year = "2012",
month = "5",
day = "15",
doi = "10.1063/1.4718024",
language = "English (US)",
volume = "111",
journal = "Journal of Applied Physics",
issn = "0021-8979",
publisher = "American Institute of Physics Publising LLC",
number = "10",

}

TY - JOUR

T1 - Ion impact energy distribution and sputtering of Si and Ge

AU - Hossain, M. Z.

AU - Freund, J. B.

AU - Johnson, H. T.

PY - 2012/5/15

Y1 - 2012/5/15

N2 - The spatial distribution of ion deposited energy is often assumed to linearly relate to the local ion-induced sputtering of atoms from a solid surface. This-along with the assumption of an ellipsoidal region of energy deposition-is the central mechanism used in the Bradley and Harper [J. Vac. Sci. Technol. A 6, 2390 (1988)] explanation of ion-induced surface instabilities, but it has never been assessed directly. To do this, we use molecular dynamics to compute the actual distribution of deposited energy and relate this to the source of sputtered atoms for a range of ion energies (250 eV and 1500 eV), ion species (Ar, Kr, Xe, and Rn), targets (Si and Ge), and incidence angles (0°, 10°, 20°, 30°, 40°, 50°, 60°, 70°, and 80°). It is found that the energy deposition profile is remarkably ellipsoidal but that the relation between local deposited energy and local sputtering is not simple. It depends significantly upon the incidence angle, and the relation between energy and local sputter yield is nonlinear, though with a nearly uniform power-law relation. These results will affect, in particular, surface instability models based upon simpler approximations.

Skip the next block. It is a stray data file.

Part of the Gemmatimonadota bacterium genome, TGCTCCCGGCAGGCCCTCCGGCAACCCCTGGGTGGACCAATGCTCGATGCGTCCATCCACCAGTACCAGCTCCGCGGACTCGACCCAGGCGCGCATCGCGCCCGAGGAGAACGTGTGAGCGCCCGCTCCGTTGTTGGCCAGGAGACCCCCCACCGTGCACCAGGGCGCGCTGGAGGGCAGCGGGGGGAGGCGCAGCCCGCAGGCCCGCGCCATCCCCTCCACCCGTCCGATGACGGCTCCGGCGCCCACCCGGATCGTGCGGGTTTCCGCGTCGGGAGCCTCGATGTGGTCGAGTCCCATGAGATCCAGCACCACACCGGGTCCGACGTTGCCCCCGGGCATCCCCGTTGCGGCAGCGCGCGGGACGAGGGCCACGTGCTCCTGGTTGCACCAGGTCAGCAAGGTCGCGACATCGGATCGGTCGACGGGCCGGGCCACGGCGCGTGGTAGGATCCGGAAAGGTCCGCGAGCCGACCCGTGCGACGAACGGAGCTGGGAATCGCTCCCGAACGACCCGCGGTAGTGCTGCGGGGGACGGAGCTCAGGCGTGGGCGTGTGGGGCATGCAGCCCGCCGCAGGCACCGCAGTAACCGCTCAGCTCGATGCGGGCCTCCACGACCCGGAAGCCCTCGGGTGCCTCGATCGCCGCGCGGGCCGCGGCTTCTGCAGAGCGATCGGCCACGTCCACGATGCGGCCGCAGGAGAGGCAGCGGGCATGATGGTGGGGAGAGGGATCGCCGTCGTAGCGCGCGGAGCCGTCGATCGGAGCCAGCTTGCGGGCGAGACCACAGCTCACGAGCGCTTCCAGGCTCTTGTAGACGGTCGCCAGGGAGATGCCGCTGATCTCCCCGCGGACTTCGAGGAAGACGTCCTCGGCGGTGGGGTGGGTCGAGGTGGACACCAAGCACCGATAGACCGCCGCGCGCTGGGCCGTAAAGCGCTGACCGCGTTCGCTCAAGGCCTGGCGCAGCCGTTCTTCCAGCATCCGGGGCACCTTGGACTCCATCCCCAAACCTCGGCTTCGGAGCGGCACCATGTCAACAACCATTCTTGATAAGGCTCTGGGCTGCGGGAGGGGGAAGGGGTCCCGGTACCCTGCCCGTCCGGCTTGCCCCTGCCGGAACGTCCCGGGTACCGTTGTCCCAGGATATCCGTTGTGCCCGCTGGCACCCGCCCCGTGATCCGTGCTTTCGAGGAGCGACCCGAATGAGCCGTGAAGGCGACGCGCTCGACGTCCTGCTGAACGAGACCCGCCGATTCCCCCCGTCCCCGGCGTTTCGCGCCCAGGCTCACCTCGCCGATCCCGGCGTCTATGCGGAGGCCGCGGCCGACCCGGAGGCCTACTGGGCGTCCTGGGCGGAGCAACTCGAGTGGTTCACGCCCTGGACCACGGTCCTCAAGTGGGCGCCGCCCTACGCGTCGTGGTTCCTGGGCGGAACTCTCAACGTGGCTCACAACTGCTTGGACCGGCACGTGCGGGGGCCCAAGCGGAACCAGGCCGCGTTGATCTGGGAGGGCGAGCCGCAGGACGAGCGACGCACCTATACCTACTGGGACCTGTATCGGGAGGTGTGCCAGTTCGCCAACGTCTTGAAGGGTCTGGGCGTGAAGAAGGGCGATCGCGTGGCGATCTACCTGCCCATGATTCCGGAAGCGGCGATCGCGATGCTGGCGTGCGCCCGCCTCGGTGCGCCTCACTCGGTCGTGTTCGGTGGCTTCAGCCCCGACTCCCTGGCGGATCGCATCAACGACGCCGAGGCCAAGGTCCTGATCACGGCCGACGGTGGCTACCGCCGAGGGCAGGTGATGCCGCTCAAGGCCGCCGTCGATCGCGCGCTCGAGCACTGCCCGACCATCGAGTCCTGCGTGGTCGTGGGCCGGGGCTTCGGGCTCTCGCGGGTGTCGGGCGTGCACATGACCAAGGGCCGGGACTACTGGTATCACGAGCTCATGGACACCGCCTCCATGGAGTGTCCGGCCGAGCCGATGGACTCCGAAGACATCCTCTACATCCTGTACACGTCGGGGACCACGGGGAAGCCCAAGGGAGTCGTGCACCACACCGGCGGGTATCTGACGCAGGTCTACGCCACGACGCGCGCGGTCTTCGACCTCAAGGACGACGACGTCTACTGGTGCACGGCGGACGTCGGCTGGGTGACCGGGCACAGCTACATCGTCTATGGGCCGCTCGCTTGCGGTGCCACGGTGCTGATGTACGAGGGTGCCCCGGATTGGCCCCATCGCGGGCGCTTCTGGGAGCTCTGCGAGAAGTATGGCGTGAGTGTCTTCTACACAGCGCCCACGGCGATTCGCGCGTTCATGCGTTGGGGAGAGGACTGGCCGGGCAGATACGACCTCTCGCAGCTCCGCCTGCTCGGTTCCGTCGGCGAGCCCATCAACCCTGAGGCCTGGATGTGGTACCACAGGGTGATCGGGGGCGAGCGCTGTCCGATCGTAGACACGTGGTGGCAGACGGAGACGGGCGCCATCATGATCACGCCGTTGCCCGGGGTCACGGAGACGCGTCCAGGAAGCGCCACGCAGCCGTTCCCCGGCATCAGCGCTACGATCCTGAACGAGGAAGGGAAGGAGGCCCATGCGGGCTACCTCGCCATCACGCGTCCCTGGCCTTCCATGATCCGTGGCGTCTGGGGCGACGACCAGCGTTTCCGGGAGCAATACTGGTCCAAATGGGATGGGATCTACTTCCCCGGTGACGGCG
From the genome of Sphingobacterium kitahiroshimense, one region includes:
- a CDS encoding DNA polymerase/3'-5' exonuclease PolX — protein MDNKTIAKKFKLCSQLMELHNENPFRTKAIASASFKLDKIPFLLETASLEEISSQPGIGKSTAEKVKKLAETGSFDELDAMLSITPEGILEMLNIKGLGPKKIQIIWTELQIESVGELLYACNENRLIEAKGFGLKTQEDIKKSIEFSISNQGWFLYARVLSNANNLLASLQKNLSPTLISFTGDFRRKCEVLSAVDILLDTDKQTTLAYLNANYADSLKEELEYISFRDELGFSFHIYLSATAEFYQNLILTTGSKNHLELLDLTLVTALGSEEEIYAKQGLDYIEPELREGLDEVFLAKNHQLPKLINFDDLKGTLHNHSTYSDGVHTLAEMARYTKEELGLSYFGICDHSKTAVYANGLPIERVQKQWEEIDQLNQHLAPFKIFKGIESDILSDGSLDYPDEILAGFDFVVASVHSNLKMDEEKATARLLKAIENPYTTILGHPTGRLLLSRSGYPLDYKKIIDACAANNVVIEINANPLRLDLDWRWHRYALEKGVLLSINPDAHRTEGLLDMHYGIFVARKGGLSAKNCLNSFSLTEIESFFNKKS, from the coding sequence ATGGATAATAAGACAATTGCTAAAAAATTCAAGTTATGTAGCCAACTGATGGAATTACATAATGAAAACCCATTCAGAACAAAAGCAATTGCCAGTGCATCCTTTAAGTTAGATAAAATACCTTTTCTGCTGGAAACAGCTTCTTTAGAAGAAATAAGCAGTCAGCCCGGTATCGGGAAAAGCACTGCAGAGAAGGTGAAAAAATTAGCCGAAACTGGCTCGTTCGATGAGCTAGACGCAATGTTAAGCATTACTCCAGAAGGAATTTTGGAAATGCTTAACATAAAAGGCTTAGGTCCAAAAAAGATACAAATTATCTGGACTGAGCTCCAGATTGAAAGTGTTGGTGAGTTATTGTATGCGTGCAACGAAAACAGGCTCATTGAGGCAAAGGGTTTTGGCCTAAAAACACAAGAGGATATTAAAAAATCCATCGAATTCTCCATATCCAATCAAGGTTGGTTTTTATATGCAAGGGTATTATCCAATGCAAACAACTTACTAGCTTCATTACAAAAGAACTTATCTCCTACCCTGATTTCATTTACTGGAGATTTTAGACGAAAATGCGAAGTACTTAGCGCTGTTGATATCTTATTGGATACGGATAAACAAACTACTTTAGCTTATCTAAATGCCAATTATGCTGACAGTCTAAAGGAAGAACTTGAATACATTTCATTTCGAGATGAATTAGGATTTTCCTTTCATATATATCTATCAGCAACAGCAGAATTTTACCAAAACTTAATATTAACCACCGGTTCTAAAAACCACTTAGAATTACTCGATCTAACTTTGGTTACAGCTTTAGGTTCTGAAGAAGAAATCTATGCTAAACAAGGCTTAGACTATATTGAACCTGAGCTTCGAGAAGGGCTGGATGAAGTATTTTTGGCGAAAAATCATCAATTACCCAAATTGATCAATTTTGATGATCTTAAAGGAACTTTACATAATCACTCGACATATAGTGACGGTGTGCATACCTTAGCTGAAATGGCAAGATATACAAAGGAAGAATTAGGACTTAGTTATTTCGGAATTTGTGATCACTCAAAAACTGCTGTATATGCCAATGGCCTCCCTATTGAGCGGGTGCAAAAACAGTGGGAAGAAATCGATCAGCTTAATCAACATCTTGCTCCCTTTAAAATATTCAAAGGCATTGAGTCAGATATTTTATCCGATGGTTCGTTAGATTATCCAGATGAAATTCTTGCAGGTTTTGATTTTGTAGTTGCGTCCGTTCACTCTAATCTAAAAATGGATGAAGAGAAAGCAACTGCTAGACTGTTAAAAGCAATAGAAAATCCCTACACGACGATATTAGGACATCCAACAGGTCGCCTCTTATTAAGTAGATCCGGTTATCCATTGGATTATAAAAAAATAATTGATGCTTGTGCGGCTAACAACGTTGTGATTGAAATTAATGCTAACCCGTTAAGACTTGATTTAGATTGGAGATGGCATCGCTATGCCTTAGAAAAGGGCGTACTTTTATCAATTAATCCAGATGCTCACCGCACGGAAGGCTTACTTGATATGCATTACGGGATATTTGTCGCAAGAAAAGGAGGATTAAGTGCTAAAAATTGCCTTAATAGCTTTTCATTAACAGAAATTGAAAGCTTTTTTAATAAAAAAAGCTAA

AB - The spatial distribution of ion deposited energy is often assumed to linearly relate to the local ion-induced sputtering of atoms from a solid surface. This-along with the assumption of an ellipsoidal region of energy deposition-is the central mechanism used in the Bradley and Harper [J. Vac. Sci. Technol. A 6, 2390 (1988)] explanation of ion-induced surface instabilities, but it has never been assessed directly. To do this, we use molecular dynamics to compute the actual distribution of deposited energy and relate this to the source of sputtered atoms for a range of ion energies (250 eV and 1500 eV), ion species (Ar, Kr, Xe, and Rn), targets (Si and Ge), and incidence angles (0°, 10°, 20°, 30°, 40°, 50°, 60°, 70°, and 80°). It is found that the energy deposition profile is remarkably ellipsoidal but that the relation between local deposited energy and local sputtering is not simple. It depends significantly upon the incidence angle, and the relation between energy and local sputter yield is nonlinear, though with a nearly uniform power-law relation. These results will affect, in particular, surface instability models based upon simpler approximations.

UR - http://www.scopus.com/inward/record.url?scp=84862131937&partnerID=8YFLogxK

UR - http://www.scopus.com/inward/citedby.url?scp=84862131937&partnerID=8YFLogxK

U2 - 10.1063/1.4718024

DO - 10.1063/1.4718024

M3 - Article

AN - SCOPUS:84862131937

VL - 111

JO - Journal of Applied Physics

JF - Journal of Applied Physics

SN - 0021-8979

IS - 10

M1 - 103513

ER -